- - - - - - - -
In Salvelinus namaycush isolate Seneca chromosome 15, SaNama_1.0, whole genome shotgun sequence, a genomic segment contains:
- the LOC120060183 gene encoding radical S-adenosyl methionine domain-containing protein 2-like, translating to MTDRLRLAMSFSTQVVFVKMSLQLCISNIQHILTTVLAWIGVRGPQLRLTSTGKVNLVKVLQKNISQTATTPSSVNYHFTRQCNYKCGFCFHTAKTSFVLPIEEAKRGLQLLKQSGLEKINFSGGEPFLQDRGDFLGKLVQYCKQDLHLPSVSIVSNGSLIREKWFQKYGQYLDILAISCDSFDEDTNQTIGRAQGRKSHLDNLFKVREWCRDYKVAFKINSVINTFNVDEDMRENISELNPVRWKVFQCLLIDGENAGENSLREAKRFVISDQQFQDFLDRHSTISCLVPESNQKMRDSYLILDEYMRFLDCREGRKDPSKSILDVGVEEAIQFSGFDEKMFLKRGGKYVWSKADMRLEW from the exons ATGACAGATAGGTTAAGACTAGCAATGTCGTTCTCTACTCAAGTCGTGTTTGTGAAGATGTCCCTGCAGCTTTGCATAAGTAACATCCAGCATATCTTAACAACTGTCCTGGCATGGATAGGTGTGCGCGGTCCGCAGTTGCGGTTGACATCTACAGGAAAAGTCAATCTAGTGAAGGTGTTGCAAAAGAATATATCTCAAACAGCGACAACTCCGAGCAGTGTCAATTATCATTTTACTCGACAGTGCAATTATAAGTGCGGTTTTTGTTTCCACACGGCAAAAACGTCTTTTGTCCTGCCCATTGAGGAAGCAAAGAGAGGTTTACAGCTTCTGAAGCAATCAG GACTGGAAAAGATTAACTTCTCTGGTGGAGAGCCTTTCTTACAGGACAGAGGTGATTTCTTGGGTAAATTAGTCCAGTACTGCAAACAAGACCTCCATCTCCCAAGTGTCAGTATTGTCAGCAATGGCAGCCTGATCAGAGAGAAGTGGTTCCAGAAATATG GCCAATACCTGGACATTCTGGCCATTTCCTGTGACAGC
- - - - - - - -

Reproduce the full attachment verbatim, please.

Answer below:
In Salvelinus namaycush isolate Seneca chromosome 15, SaNama_1.0, whole genome shotgun sequence, a genomic segment contains:
- the LOC120060183 gene encoding radical S-adenosyl methionine domain-containing protein 2-like, translating to MTDRLRLAMSFSTQVVFVKMSLQLCISNIQHILTTVLAWIGVRGPQLRLTSTGKVNLVKVLQKNISQTATTPSSVNYHFTRQCNYKCGFCFHTAKTSFVLPIEEAKRGLQLLKQSGLEKINFSGGEPFLQDRGDFLGKLVQYCKQDLHLPSVSIVSNGSLIREKWFQKYGQYLDILAISCDSFDEDTNQTIGRAQGRKSHLDNLFKVREWCRDYKVAFKINSVINTFNVDEDMRENISELNPVRWKVFQCLLIDGENAGENSLREAKRFVISDQQFQDFLDRHSTISCLVPESNQKMRDSYLILDEYMRFLDCREGRKDPSKSILDVGVEEAIQFSGFDEKMFLKRGGKYVWSKADMRLEW from the exons ATGACAGATAGGTTAAGACTAGCAATGTCGTTCTCTACTCAAGTCGTGTTTGTGAAGATGTCCCTGCAGCTTTGCATAAGTAACATCCAGCATATCTTAACAACTGTCCTGGCATGGATAGGTGTGCGCGGTCCGCAGTTGCGGTTGACATCTACAGGAAAAGTCAATCTAGTGAAGGTGTTGCAAAAGAATATATCTCAAACAGCGACAACTCCGAGCAGTGTCAATTATCATTTTACTCGACAGTGCAATTATAAGTGCGGTTTTTGTTTCCACACGGCAAAAACGTCTTTTGTCCTGCCCATTGAGGAAGCAAAGAGAGGTTTACAGCTTCTGAAGCAATCAG GACTGGAAAAGATTAACTTCTCTGGTGGAGAGCCTTTCTTACAGGACAGAGGTGATTTCTTGGGTAAATTAGTCCAGTACTGCAAACAAGACCTCCATCTCCCAAGTGTCAGTATTGTCAGCAATGGCAGCCTGATCAGAGAGAAGTGGTTCCAGAAATATG GCCAATACCTGGACATTCTGGCCATTTCCTGTGACAGC